A physical examination, mainly visual, by a doctor will decide whether or not a patient has varicose veins. The patient will be asked to stand while the doctor checks for signs of swelling. The following diagnostic tests are sometimes ordered:
Doppler test – an ultrasound scan to check the direction of blood flow in the veins. This test also checks for blood clots or obstructions in the veins.
Color duplex ultrasound scan – this test provides color images of the structure of veins, which helps the doctor identify any abnormalities; it can also measure speed of blood flow.
The patient may also be asked questions about the symptoms. In some cases, a doctor might refer the patient to a vascular specialist.
Risk factors, complications, and prevention
The following risk factors are linked to a higher risk of having varicose veins:
Sex – females are much more likely to have varicose veins on their legs than males; it is believed that female hormones may relax veins. Therefore, taking birth control pills or hormone replacement therapy may also contribute to varicose veins.
Genetics – varicose veins often run in families.
Obesity – overweight or obese people have a significantly higher risk of developing varicose veins.
Age – the older we get, the more likely we are to develop varicose veins due to general wear and tear on vein valves.
Some jobs – jobs where the individual has to spend a long time standing up may raise the probability of having varicose veins.
Pregnancy and varicose veins
Women are much more likely to develop varicose veins during their pregnancy than at any other time in their lives. Pregnant women have much more blood in their body; this places extra pressure on the circulatory system.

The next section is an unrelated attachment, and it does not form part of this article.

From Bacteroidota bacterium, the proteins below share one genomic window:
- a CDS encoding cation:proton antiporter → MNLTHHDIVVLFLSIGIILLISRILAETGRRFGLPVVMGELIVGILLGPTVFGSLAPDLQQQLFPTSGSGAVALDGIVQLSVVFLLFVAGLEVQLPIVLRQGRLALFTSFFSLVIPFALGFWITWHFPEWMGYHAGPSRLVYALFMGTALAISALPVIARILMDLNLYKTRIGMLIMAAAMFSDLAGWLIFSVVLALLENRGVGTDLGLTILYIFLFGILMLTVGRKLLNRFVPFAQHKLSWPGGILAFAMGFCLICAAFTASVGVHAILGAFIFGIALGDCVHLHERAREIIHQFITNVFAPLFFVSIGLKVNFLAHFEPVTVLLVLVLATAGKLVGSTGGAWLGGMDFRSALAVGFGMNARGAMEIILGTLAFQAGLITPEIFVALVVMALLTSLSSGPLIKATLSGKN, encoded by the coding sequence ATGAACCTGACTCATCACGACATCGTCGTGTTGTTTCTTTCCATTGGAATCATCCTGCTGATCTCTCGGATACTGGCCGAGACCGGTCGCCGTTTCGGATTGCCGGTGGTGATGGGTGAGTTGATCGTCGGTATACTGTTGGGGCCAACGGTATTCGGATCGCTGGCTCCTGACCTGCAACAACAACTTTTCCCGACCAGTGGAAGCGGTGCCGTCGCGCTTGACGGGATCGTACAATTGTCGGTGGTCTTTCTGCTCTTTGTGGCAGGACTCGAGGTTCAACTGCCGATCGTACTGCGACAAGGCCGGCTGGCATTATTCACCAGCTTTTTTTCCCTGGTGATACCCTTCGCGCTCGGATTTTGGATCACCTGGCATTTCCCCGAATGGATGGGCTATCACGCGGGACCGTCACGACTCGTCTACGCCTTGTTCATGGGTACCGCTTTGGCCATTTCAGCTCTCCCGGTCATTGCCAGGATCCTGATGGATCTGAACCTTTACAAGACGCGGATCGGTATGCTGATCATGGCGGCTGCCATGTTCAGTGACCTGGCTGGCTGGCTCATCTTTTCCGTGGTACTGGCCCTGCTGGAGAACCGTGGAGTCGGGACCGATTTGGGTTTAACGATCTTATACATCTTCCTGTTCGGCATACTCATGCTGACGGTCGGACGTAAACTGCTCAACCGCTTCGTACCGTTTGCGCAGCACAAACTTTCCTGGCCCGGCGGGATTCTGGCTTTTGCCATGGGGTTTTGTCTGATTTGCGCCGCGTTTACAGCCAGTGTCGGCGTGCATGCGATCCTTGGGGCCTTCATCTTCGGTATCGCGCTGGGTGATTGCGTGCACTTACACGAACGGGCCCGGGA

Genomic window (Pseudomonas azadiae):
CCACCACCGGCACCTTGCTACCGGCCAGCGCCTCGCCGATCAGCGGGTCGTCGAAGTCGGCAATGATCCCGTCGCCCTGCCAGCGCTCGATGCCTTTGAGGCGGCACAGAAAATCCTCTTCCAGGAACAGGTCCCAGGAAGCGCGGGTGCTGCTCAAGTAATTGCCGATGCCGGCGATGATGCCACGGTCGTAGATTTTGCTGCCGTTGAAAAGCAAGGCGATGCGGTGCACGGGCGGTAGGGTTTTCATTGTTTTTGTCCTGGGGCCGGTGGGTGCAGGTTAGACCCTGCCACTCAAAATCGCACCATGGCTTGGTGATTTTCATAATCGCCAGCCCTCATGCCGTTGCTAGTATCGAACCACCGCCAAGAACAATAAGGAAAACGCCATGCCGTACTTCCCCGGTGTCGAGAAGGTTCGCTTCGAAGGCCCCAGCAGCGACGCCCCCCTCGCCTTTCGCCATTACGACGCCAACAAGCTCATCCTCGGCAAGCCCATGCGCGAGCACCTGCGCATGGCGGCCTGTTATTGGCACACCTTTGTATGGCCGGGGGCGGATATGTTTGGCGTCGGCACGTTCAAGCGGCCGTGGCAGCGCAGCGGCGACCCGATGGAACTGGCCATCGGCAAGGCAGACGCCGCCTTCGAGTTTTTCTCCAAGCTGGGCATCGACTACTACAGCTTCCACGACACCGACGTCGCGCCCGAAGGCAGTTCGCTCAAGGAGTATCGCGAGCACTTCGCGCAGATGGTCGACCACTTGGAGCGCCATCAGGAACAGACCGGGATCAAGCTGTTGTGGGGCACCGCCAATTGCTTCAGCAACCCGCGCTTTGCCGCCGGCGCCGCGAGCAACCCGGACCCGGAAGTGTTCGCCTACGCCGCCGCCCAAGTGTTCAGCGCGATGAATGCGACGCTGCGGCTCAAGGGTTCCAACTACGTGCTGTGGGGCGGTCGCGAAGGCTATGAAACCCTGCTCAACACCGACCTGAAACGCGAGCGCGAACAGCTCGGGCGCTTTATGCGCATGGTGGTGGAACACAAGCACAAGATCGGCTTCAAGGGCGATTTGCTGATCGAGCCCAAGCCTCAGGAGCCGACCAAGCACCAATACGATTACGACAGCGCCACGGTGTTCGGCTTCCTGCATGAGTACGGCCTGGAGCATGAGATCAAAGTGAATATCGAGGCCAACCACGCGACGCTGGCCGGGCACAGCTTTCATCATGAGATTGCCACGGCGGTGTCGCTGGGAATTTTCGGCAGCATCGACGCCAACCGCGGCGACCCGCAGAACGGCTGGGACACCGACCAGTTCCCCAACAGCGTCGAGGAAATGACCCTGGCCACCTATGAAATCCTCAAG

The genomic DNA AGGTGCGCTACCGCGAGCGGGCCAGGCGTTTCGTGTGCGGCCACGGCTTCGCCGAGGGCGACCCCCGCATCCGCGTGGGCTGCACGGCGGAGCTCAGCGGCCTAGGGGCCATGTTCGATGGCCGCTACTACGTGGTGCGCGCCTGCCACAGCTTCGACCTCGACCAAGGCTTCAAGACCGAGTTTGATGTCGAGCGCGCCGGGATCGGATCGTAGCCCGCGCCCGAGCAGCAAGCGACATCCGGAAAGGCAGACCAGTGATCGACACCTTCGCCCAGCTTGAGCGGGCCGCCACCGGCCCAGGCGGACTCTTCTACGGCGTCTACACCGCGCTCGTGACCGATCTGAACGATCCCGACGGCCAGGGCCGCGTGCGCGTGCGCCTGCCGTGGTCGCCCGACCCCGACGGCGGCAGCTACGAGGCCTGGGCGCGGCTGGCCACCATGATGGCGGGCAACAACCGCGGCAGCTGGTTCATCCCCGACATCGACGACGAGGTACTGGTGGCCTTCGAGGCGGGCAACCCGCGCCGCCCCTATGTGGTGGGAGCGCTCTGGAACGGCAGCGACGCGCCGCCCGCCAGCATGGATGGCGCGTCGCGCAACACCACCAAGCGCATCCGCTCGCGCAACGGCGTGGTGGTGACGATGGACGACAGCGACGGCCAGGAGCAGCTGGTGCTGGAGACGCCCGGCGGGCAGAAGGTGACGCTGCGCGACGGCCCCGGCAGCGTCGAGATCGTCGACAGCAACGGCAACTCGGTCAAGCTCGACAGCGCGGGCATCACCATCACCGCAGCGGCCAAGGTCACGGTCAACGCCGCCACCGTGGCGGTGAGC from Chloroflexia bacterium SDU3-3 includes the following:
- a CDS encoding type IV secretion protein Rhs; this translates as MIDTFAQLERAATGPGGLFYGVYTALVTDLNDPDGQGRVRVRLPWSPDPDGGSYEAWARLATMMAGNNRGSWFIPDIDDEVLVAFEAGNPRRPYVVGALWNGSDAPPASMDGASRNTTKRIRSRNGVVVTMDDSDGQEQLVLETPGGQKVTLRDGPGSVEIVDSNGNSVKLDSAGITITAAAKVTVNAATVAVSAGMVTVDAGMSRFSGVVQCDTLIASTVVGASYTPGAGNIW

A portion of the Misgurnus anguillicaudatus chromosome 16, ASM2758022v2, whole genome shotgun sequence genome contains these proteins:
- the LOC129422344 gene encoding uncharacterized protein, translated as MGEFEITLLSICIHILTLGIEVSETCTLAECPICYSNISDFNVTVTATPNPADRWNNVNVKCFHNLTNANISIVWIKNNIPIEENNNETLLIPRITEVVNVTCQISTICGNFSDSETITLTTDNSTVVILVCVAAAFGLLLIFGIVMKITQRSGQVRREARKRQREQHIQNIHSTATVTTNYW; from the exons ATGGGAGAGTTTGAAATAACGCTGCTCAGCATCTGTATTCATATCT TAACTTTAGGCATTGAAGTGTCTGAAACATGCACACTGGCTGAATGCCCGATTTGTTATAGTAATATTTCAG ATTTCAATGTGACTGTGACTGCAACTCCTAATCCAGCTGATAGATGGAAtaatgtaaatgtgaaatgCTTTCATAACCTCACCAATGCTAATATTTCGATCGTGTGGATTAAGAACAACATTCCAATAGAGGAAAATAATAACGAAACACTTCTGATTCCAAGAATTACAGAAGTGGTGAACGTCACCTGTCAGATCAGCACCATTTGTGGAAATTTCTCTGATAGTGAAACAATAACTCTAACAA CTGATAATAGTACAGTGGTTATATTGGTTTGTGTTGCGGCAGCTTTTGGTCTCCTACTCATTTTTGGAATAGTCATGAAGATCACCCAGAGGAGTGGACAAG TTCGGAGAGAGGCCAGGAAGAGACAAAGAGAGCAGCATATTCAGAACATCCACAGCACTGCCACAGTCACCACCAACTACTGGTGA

Additionally, changes in hormone levels can lead to a relaxation of the blood vessel walls. Both these factors raise the risk of having varicose veins.
As the uterus (womb) grows, there is more pressure on the veins in the mother’s pelvic area. In the majority of cases, the varicose veins go away after the pregnancy is over; this is not always the case, and sometimes, even if the varicose veins improve, there may be some left visible.
Complications linked to varicose veins
Any condition in which proper blood flow is undermined has a risk of complications. However, in the majority of cases, varicose veins have no complications. If complications do occur, they may include:
Thrombophlebitis – blood clots in the vein of the leg, causing inflammation of the vein.
Chronic venous insufficiency – the skin does not exchange oxygen, nutrients, and waste products with the blood properly because the blood flow is weak. Chronic venous insufficiency is not caused by varicose veins, but the two entities are closely related.
People with chronic venous insufficiency may develop varicose eczema, lipodermatosclerosis (hard and tight skin), and venous ulcers. Venous ulcers classically form around ankles and are often preceded by a discolored area. It is important to get medical evaluation for chronic venous insufficiency.